Of all the Academy nominated films this year, “The Social Network” was the hardest one for me to get excited for. It is the (semi-) true story of Mark Zuckerberg, the founder of Facebook, and his plight through losing a girlfriend and creating the most recognizable internet social site ever made. Maybe it was due to my lack of zeal towards Facebook or the fact that all these events just happened and the film has not been removed from the real life event by many years. No matter what my feelings were towards the film, it did not change that it got nominated for eight awards. That does not mean I have to like it however.
“The Social Network” is a good film, not a great film. A great film is marked by a good screenplay. In suit, a good screenplay is interpreted and processed by a good producer, into set and costume designs. A good producer hopefully hires a good director, who then takes good actors/actresses, and helps mold those performances into award winning performances. There are parts missing in “The Social Network” and its scheme, especially compared to other films nominated.
The film has a good screenplay, adapted from a book, titled “the Accidental Billionaires”. Aaron Sorkin is a fantastic writer and I believe he takes the award this year. The writing is witty and fast paced, the kind of conversations most expect to come from Harvard students. At the same time, the film is accessible and down to earth, so even though it still flies over the heads of many, those willing to invest get the gist. So the film is off to a good start.
The film misses most design awards. No Art Direction or Costume Design for the film like “The King’s Speech” and its nominations. The film does come in with a rememberable Original Score by Trent Reznor and a producer for his band, “Nine Inch Nails”. The score is very contrastive to most films in this dramatic genre, and creates a soundscape completely original. I also believe “The Social Network” has a chance at this Oscar.
The last and final Oscar I believe “The Social Network” could take is Best Film Editing. The film is all editing and this was one of my only comments after the film. It is hard to care about the characters and we all know the outlines of the story, but to effectively cut together all these events happening at different times (i.e. the depositions and the actual events) takes a true artful hand and viewing the film again, I really enjoyed the editing. That said, I will probably lock on for “The Social Network” to win.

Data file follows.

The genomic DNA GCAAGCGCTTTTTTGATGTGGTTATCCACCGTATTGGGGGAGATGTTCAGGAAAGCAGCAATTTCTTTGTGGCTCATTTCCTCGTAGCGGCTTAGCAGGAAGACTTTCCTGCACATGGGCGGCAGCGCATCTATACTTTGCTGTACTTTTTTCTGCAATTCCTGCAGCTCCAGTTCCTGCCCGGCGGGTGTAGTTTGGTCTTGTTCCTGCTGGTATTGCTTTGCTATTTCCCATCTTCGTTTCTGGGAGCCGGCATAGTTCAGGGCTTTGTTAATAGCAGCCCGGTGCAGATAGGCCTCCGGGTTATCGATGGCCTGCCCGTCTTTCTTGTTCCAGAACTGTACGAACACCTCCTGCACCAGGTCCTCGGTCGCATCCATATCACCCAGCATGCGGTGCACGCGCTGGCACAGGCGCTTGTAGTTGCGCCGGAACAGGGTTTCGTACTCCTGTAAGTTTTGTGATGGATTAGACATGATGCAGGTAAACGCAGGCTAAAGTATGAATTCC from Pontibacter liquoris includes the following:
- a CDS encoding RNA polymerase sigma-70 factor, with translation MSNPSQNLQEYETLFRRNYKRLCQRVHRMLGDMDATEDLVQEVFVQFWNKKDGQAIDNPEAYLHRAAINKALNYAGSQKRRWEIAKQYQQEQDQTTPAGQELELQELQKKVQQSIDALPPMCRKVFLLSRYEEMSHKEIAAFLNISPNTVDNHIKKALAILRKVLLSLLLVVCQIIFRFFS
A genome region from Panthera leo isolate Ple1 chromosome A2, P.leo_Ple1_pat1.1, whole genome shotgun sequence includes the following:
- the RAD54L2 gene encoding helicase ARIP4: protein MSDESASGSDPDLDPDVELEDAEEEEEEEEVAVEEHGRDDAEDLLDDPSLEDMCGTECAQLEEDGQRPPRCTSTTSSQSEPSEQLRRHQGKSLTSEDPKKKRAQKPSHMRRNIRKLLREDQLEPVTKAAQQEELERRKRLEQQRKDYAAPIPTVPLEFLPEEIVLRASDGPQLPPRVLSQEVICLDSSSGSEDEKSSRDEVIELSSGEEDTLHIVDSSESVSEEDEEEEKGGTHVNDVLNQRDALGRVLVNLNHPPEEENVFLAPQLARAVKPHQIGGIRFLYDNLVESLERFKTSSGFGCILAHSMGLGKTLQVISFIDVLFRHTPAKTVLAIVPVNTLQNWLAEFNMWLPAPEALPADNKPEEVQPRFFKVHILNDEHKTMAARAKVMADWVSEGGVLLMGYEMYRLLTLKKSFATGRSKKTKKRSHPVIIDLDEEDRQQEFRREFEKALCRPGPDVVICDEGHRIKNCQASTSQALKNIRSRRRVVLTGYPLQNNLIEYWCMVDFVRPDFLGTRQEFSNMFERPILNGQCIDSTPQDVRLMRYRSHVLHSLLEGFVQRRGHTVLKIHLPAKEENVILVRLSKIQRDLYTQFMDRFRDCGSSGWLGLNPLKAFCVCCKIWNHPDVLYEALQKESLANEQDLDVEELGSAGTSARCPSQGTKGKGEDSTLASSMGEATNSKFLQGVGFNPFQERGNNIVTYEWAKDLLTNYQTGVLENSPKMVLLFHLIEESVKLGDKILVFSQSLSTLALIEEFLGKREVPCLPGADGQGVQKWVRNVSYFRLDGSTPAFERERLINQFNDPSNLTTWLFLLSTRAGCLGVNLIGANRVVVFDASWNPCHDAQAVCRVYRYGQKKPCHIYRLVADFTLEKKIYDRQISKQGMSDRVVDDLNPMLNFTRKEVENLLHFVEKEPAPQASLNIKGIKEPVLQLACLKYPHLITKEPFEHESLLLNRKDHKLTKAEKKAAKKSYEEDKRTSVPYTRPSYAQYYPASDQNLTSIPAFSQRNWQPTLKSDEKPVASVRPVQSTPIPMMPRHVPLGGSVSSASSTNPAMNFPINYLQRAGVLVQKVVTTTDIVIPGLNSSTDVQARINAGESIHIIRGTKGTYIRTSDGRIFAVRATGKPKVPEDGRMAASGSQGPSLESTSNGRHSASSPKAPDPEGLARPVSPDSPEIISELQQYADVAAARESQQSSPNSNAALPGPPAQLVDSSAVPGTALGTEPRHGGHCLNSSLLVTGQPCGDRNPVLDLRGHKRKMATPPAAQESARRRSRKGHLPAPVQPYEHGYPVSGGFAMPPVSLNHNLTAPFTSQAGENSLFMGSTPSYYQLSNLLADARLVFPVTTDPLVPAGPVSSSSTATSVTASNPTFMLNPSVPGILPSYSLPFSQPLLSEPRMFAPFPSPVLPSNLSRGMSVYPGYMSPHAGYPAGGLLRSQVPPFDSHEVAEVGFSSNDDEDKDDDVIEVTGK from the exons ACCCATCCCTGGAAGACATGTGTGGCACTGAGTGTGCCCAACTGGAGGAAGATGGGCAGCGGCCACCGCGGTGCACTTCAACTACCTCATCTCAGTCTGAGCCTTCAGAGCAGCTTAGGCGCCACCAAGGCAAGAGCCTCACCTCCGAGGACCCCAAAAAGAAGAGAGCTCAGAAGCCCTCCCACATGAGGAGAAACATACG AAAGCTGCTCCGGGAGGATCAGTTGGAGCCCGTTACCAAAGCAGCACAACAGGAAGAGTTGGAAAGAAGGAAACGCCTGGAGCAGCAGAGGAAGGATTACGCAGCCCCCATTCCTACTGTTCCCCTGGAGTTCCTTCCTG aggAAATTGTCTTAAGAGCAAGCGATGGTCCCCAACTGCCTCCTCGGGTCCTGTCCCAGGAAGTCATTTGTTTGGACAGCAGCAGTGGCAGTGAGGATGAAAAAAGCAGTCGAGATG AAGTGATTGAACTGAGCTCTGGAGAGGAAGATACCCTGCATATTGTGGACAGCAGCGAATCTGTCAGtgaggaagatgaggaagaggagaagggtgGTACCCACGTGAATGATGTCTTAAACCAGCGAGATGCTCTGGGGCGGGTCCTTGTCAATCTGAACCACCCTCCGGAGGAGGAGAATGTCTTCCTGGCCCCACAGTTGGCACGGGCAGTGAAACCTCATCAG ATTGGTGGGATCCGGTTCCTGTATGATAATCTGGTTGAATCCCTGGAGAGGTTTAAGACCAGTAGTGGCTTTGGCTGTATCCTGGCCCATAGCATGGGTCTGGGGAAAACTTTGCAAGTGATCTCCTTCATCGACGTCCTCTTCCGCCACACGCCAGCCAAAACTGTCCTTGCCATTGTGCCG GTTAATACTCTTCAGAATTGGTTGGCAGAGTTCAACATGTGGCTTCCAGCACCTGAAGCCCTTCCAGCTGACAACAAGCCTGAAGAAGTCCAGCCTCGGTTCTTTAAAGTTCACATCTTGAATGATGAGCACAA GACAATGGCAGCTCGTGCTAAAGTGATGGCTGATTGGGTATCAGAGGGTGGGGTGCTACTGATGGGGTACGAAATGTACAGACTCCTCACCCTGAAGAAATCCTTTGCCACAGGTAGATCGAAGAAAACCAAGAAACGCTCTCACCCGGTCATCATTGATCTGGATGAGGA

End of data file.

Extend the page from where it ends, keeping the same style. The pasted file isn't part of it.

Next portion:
Best Directing did go to “The Social Network” at the Golden Globes and Fincher does deserve an Oscar, but choosing him would almost force my hand in declaring the film Best Picture under unofficial Academy guidelines (the winning director usually take winning picture). My pick for David Fincher is bias, though, and I can tell. After viewing “The Social Network” before nominations, I did not feel the Oscar worthiness coming from the film. Fincher, alone deserves the award for a compilation of simply great films in general. Should he then win for a film I do not agree to be his best? Probably not. Also, it appears that the DGA (Director’s Guild Awards) have already solidified the win for Tom Hooper and his job on “The King’s Speech”, a fact that I cannot argue.
The rest of “The Social Network” nominations will probably be unfruitful. Jesse Eisenberg does not deserve Best Leading Actor, especially with everyone else in the category, even though Eisenberg was a favorite at the Golden Globes. Best Cinematography will probably go to “The King’s Speech” as well, which seems fitting as almost everyone agrees that it will be a heated race between the two films in all categories. Best Sound Mixing should belong to “Inception” or at least something other than “The Social Network” especially with the sketchy sound in areas like clubs (i.e. Timberlake and Eisenberg are barely audible at a club discussing Victoria’s Secret and the future of his company).
Since the film came out, I have been argued with about the fact that “The Social Network” was going to be a big winner come Oscar night. I was told that I would not be happy during the ceremony because the film that I did not care for was going to win everything. Then the nominations came out and “The King’s Speech” dominated over “The Social Network” and now with the “Speech’s” recent big wins, it appears that the tides have turned and it is not so much set in stone. I look forward to seeing the film win the awards it deserves, but if it ends up taking the show and Best Picture, I will be surprised, and I cannot say pleasantly.
(15 OF 41 FILMS REMAINING)-(6 DAYS TO OSCARS)